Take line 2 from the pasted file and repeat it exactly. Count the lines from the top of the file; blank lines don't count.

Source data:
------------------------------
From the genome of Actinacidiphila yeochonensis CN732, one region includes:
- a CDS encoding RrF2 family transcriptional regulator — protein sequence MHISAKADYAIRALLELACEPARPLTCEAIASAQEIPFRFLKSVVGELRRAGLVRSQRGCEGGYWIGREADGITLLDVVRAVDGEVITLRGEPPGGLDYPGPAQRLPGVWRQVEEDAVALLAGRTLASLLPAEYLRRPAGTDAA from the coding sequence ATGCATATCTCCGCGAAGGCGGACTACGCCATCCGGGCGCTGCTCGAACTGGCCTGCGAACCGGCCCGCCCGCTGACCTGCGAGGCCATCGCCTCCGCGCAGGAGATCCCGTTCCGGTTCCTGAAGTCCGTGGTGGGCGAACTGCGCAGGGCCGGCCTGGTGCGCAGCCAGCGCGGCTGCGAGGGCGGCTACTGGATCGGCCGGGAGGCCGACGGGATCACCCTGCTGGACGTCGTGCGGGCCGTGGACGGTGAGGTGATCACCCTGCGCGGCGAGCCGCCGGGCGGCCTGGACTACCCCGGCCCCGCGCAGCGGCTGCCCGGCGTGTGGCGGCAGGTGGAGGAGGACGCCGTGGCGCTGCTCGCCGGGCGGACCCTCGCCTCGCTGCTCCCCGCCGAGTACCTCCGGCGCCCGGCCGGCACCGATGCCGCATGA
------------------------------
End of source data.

- a CDS encoding RrF2 family transcriptional regulator — protein sequence MHISAKADYAIRALLELACEPARPLTCEAIASAQEIPFRFLKSVVGELRRAGLVRSQRGCEGGYWIGREADGITLLDVVRAVDGEVITLRGEPPGGLDYPGPAQRLPGVWRQVEEDAVALLAGRTLASLLPAEYLRRPAGTDAA from the coding sequence ATGCATATCTCCGCGAAGGCGGACTACGCCATCCGGGCGCTGCTCGAACTGGCCTGCGAACCGGCCCGCCCGCTGACCTGCGAGGCCATCGCCTCCGCGCAGGAGATCCCGTTCCGGTTCCTGAAGTCCGTGGTGGGCGAACTGCGCAGGGCCGGCCTGGTGCGCAGCCAGCGCGGCTGCGAGGGCGGCTACTGGATCGGCCGGGAGGCCGACGGGATCACCCTGCTGGACGTCGTGCGGGCCGTGGACGGTGAGGTGATCACCCTGCGCGGCGAGCCGCCGGGCGGCCTGGACTACCCCGGCCCCGCGCAGCGGCTGCCCGGCGTGTGGCGGCAGGTGGAGGAGGACGCCGTGGCGCTGCTCGCCGGGCGGACCCTCGCCTCGCTGCTCCCCGCCGAGTACCTCCGGCGCCCGGCCGGCACCGATGCCGCATGA